The trial court did not err in granting summary judgment in favor of Deputy Provost on the grounds of official immunity.
1. This individual did not testify by affidavit or otherwise. The Davises' assertion that the driver “pointed out” the pothole to Deputy Provost is unsupported by the record.
2. While the Davises assert that the same pothole Mr. Davis struck was observed by the deputy, the record does not support that assertion. The first driver reported a pothole “on Chimney Road;” the deputy testified that he inspected Chimney Road, which is approximately two miles long, and located several potholes on the shoulder of the road. The first driver did not testify, and there is no testimony in the record regarding the location of the pothole she encountered. Mr. Davis insists that the pothole struck by his vehicle was in the lane of travel, but points to no evidence that the deputy observed the pothole that he struck, or that it was present three days earlier.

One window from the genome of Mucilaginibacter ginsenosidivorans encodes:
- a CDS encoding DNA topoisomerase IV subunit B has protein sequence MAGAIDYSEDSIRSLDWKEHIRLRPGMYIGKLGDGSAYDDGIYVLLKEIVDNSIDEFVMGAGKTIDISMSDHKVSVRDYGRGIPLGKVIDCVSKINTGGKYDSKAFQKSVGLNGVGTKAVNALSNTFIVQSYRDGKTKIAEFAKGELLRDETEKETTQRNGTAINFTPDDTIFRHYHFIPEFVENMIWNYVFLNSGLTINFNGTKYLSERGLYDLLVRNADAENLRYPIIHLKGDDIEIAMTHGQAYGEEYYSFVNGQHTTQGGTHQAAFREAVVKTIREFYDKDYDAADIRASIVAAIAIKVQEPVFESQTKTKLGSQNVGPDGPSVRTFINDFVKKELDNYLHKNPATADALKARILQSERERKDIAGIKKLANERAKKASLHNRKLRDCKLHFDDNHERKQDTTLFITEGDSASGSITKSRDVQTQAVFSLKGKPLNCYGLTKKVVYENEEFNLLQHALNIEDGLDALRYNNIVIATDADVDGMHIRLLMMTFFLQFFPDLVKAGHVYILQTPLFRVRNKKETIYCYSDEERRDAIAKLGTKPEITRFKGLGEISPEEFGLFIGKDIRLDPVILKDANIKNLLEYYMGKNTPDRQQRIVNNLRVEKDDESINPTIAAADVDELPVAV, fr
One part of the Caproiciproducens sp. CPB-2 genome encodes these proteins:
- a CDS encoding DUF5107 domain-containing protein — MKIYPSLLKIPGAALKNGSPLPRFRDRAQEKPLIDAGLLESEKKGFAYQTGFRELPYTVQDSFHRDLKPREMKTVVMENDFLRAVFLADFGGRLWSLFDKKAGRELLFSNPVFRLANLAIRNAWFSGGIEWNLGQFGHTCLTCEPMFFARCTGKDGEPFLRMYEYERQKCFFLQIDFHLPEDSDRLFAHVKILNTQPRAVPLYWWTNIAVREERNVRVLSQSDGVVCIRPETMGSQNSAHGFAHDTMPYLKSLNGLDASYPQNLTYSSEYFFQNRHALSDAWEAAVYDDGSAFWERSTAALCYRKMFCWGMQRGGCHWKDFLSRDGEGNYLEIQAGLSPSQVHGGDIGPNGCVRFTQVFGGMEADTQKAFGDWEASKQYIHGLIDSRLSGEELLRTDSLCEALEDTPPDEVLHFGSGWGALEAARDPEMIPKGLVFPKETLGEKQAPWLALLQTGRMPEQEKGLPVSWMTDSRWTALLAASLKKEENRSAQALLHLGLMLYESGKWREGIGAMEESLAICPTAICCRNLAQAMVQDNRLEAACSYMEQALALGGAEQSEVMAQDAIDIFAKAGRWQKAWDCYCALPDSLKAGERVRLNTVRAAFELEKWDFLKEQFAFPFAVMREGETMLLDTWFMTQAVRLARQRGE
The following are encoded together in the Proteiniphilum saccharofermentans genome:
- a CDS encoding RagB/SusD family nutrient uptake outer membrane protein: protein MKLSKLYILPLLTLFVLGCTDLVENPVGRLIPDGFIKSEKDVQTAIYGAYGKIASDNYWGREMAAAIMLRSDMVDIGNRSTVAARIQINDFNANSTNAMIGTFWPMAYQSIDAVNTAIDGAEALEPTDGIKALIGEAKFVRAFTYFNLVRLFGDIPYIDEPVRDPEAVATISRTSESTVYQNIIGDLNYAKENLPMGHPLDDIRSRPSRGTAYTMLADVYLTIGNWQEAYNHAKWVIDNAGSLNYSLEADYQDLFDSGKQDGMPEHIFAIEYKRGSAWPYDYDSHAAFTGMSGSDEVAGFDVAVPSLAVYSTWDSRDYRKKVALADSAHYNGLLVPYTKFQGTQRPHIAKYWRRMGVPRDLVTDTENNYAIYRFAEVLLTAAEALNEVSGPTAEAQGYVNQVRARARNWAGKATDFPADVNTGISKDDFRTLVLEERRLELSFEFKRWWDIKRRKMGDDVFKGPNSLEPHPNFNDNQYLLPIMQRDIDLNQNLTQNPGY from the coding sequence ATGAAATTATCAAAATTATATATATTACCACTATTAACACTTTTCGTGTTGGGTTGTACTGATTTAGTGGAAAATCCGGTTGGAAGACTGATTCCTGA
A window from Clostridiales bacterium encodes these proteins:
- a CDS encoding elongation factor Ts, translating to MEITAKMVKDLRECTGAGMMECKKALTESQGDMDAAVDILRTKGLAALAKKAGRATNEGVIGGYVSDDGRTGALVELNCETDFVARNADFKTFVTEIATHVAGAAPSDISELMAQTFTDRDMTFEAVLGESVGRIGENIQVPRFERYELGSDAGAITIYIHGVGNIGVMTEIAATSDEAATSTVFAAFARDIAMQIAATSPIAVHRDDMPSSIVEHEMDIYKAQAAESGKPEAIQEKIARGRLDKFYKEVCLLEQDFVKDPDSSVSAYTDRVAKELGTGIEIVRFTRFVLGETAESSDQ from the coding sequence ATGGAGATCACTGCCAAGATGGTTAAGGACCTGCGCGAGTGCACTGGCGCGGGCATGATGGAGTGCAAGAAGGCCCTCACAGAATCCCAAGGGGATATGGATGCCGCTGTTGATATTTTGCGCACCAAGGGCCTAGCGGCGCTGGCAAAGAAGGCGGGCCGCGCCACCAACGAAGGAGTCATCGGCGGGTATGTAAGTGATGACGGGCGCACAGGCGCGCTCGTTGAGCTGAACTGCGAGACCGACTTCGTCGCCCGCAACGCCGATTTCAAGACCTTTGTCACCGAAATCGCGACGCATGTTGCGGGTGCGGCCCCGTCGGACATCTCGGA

3. The trial court was incorrect in its observation that the Davises did not make a claim for property damage; although their complaint primarily alleged substantial and continuing personal injuries and related special damages, it also recites that Mr. Davis' vehicle was damaged in an unspecified manner. But, as explained below, the court correctly concluded that no action for nuisance lies under the facts presented here.
4. As the County defendants point out, the Davises do not enumerate as error a number of rulings by the trial court in its order. They do not contest the grant of summary judgment to the sheriff in his individual capacity or to the deputy in his official capacity, and Dana Davis concedes that she failed to provide ante litem notice to the county. They also acknowledge that the county is immune from personal injury claims sounding in nuisance.
BARNES, P.J., and BRANCH, J., concur.